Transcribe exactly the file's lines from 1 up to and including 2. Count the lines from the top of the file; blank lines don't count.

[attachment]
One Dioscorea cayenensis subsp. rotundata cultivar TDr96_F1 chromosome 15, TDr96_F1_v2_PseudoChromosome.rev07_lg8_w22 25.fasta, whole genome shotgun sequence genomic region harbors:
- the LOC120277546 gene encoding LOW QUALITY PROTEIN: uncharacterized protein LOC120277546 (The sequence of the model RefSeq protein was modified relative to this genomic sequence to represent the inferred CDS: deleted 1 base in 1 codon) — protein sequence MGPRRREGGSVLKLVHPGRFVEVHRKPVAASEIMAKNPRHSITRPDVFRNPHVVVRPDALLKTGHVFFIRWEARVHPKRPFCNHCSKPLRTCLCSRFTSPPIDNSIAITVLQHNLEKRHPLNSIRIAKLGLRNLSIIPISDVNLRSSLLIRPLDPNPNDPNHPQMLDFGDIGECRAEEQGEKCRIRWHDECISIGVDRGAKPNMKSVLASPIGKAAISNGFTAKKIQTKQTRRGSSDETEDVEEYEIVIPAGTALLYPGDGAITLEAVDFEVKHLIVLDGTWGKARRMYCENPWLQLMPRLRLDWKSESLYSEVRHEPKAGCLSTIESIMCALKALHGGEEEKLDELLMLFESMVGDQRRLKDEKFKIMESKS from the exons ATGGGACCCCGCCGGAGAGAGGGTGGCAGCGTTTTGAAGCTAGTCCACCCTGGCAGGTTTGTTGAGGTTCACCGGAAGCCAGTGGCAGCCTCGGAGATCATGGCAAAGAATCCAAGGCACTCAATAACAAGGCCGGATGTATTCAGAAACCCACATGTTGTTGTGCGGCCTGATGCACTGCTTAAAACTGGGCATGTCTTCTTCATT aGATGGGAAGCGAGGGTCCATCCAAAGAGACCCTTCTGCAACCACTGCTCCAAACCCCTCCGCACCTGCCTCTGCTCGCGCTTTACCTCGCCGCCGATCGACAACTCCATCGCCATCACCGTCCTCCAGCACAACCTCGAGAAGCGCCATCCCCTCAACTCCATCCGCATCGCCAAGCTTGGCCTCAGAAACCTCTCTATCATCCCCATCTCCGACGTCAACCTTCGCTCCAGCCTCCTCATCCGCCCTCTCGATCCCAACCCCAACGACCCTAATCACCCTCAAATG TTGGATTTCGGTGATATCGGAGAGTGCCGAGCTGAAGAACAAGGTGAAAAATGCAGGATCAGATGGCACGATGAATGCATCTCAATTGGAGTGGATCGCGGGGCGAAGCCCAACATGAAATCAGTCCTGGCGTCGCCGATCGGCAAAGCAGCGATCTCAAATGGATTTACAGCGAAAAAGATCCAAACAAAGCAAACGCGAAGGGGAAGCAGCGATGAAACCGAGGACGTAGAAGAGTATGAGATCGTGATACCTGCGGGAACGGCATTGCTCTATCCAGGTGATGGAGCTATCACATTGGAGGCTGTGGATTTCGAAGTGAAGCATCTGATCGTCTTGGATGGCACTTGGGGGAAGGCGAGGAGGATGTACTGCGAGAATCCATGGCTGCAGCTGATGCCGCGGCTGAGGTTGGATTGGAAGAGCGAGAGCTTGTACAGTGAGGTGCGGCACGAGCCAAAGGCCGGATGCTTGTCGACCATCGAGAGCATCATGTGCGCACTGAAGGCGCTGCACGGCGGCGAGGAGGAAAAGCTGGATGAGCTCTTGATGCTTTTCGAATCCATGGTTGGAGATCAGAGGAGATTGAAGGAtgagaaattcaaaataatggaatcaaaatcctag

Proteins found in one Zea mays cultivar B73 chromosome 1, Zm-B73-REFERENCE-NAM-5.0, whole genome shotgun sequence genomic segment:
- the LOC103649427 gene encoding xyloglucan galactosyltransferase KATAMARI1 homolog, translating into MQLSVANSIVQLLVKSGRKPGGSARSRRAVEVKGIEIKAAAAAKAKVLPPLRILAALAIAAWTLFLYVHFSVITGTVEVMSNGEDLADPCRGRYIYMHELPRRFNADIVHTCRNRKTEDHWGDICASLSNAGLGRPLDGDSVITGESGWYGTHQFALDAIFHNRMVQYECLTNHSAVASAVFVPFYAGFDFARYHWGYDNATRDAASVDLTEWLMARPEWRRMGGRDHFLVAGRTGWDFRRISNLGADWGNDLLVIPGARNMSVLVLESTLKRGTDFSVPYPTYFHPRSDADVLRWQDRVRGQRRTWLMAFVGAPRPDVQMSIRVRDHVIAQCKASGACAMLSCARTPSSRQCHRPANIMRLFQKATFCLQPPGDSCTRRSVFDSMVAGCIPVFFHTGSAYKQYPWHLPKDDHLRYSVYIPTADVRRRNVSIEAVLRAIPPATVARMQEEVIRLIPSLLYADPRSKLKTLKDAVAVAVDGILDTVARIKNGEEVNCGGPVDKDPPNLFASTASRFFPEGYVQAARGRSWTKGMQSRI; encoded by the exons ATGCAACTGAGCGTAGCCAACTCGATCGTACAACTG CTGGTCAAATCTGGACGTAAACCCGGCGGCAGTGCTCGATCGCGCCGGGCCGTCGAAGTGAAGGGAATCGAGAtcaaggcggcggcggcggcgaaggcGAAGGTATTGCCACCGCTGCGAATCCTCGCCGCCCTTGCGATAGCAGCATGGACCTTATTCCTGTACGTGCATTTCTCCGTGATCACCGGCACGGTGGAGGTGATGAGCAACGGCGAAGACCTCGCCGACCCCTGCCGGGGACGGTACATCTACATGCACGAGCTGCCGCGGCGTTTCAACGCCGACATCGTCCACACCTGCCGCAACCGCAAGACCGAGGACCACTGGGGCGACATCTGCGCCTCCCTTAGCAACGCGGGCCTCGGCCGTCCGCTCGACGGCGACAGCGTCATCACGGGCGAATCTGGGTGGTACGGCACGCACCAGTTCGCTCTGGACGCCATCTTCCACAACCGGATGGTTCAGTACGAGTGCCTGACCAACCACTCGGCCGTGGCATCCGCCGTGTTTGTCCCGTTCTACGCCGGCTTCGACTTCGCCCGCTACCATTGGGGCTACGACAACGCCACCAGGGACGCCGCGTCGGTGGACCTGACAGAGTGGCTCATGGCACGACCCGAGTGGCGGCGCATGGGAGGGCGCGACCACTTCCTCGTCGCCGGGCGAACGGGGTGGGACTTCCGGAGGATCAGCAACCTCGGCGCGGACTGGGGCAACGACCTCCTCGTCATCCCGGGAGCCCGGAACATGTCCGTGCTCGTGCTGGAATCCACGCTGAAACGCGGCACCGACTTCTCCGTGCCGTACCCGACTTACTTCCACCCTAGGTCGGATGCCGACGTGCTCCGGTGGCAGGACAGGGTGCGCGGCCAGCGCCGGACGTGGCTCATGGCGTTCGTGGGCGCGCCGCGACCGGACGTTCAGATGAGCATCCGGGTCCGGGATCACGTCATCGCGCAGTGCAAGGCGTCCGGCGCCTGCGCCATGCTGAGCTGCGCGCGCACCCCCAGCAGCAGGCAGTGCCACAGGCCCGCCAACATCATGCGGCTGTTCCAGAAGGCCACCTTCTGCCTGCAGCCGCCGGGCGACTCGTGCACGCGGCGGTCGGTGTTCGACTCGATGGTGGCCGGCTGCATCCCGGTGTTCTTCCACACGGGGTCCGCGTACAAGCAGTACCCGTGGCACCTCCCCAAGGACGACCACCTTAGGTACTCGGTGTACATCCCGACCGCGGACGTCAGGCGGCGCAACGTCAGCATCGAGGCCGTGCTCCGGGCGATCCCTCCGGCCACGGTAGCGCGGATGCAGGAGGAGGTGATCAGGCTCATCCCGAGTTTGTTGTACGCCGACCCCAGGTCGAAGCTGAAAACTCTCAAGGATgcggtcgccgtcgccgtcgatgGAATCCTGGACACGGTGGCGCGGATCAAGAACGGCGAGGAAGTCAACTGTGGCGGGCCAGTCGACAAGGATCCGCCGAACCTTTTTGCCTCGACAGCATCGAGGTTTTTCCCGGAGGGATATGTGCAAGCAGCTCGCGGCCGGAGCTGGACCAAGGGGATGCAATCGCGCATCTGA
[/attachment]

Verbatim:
One Dioscorea cayenensis subsp. rotundata cultivar TDr96_F1 chromosome 15, TDr96_F1_v2_PseudoChromosome.rev07_lg8_w22 25.fasta, whole genome shotgun sequence genomic region harbors:
- the LOC120277546 gene encoding LOW QUALITY PROTEIN: uncharacterized protein LOC120277546 (The sequence of the model RefSeq protein was modified relative to this genomic sequence to represent the inferred CDS: deleted 1 base in 1 codon) — protein sequence MGPRRREGGSVLKLVHPGRFVEVHRKPVAASEIMAKNPRHSITRPDVFRNPHVVVRPDALLKTGHVFFIRWEARVHPKRPFCNHCSKPLRTCLCSRFTSPPIDNSIAITVLQHNLEKRHPLNSIRIAKLGLRNLSIIPISDVNLRSSLLIRPLDPNPNDPNHPQMLDFGDIGECRAEEQGEKCRIRWHDECISIGVDRGAKPNMKSVLASPIGKAAISNGFTAKKIQTKQTRRGSSDETEDVEEYEIVIPAGTALLYPGDGAITLEAVDFEVKHLIVLDGTWGKARRMYCENPWLQLMPRLRLDWKSESLYSEVRHEPKAGCLSTIESIMCALKALHGGEEEKLDELLMLFESMVGDQRRLKDEKFKIMESKS from the exons ATGGGACCCCGCCGGAGAGAGGGTGGCAGCGTTTTGAAGCTAGTCCACCCTGGCAGGTTTGTTGAGGTTCACCGGAAGCCAGTGGCAGCCTCGGAGATCATGGCAAAGAATCCAAGGCACTCAATAACAAGGCCGGATGTATTCAGAAACCCACATGTTGTTGTGCGGCCTGATGCACTGCTTAAAACTGGGCATGTCTTCTTCATT aGATGGGAAGCGAGGGTCCATCCAAAGAGACCCTTCTGCAACCACTGCTCCAAACCCCTCCGCACCTGCCTCTGCTCGCGCTTTACCTCGCCGCCGATCGACAACTCCATCGCCATCACCGTCCTCCAGCACAACCTCGAGAAGCGCCATCCCCTCAACTCCATCCGCATCGCCAAGCTTGGCCTCAGAAACCTCTCTATCATCCCCATCTCCGACGTCAACCTTCGCTCCAGCCTCCTCATCCGCCCTCTCGATCCCAACCCCAACGACCCTAATCACCCTCAAATG TTGGATTTCGGTGATATCGGAGAGTGCCGAGCTGAAGAACAAGGTGAAAAATGCAGGATCAGATGGCACGATGAATGCATCTCAATTGGAGTGGATCGCGGGGCGAAGCCCAACATGAAATCAGTCCTGGCGTCGCCGATCGGCAAAGCAGCGATCTCAAATGGATTTACAGCGAAAAAGATCCAAACAAAGCAAACGCGAAGGGGAAGCAGCGATGAAACCGAGGACGTAGAAGAGTATGAGATCGTGATACCTGCGGGAACGGCATTGCTCTATCCAGGTGATGGAGCTATCACATTGGAGGCTGTGGATTTCGAAGTGAAGCATCTGATCGTCTTGGATGGCACTTGGGGGAAGGCGAGGAGGATGTACTGCGAGAATCCATGGCTGCAGCTGATGCCGCGGCTGAGGTTGGATTGGAAGAGCGAGAGCTTGTACAGTGAGGTGCGGCACGAGCCAAAGGCCGGATGCTTGTCGACCATCGAGAGCATCATGTGCGCACTGAAGGCGCTGCACGGCGGCGAGGAGGAAAAGCTGGATGAGCTCTTGATGCTTTTCGAATCCATGGTTGGAGATCAGAGGAGATTGAAGGAtgagaaattcaaaataatggaatcaaaatcctag